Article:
Some clinicians are relying on trials such as the IMvigor010 trial (NCT02450331) for bladder cancer and other major studies with results reported over the past year, for patients with challenging cases. When unsure whether the patient has residual disease, these investigators are ordering assays and bringing the results to a molecular tumor board to determine whether they can make an informed treatment decision, Chaudhuri said. None of the assays have FDA approval but some have been fast-tracked, he said. “And those are the ones that clinicians have the option to order. Those companies are reaching out to clinicians and trying to make a case that, for challenging cases, ctDNA MRD can help add data.”

Assays for MRD in Solid Tumors

Current assays can detect ctDNA levels as low as around 10 or 20 parts per million (ppm), Chaudhuri said. “That’s a level so low it’s almost like finding a needle within a city of haystacks.” Different assay types utilize different methods. Some assays focus exclusively on genomic alterations; others look at methylation signatures, which have been shown to exhibit sensitivity and specificity for cancer, he said. There are also assays with a genome-wide approach to assessing ctDNA MRD, rather than a more targeted approach. Some require a patient tumor sample to generate a personalized assay, whereas others are off-the-shelf and can be applied in a tumor-naive fashion.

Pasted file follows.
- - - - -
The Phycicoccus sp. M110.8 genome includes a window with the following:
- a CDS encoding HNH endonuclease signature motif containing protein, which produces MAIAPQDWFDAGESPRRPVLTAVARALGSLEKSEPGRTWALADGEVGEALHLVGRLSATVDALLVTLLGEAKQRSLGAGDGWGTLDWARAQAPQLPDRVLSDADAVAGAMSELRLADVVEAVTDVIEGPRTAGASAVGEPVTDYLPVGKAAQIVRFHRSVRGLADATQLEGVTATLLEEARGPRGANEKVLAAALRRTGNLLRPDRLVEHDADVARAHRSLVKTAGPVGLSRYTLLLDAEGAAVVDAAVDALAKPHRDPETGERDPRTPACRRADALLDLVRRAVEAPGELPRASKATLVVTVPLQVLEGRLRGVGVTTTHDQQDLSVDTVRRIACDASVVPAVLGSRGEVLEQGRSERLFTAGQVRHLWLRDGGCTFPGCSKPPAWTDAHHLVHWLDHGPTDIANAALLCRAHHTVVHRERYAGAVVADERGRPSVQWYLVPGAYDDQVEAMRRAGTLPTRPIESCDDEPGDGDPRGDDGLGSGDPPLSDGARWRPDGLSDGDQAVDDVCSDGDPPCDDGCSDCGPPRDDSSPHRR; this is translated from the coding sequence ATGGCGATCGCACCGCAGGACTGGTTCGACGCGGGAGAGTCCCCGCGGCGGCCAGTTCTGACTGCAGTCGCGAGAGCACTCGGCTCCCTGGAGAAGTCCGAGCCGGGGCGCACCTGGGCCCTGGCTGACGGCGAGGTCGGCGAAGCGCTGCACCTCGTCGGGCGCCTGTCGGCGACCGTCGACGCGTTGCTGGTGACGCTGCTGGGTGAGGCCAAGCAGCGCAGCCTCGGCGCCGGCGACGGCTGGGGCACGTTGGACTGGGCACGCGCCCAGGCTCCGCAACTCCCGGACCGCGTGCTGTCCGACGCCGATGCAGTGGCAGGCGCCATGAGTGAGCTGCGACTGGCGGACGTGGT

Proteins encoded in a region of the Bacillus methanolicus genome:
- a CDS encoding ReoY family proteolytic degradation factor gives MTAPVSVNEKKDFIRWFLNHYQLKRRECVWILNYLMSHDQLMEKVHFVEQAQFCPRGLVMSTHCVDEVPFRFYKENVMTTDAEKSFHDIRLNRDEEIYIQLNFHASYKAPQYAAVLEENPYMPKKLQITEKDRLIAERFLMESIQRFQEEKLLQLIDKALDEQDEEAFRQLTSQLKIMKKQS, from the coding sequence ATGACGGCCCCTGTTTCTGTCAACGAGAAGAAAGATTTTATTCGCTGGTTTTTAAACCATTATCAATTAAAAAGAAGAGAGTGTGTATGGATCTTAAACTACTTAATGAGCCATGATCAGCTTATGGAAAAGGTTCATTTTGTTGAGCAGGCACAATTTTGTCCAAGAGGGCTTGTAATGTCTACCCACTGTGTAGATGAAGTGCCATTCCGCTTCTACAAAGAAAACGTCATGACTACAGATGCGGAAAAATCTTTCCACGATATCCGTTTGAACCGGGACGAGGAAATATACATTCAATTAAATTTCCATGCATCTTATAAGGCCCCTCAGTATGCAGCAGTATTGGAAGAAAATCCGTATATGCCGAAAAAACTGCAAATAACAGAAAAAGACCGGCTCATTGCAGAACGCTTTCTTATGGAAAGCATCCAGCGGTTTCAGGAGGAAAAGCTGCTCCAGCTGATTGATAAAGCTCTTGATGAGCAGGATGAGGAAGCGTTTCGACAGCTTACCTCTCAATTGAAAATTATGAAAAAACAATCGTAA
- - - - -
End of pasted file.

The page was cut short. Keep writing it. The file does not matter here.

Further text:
Research, including some by Chaudhuri, is also detecting ctDNA with other bodily fluids, albeit at lower levels. When using urine, the assays seem to be more sensitive in malignancies like bladder cancer.3 “The biofluid that is most proximal to the tumor tends to be enriched for the malignancy,” he said. “We were surprised that we were able to detect any ctDNA in urine, following neoadjuvant chemotherapy for oligometastatic colorectal cancer. Levels were extremely low, about 10-fold lower than what they were in plasma.” But as this noninvasive approach using urine is promising, he said, he is also collaborating on research for head and neck cancer using saliva.

Research Validity for ctDNA for MRD

Research on several solid tumor malignancies is focusing on ctDNA for MRD assessment, including cancers such as lung, colon, breast, bladder, esophageal, gastric, and melanoma.1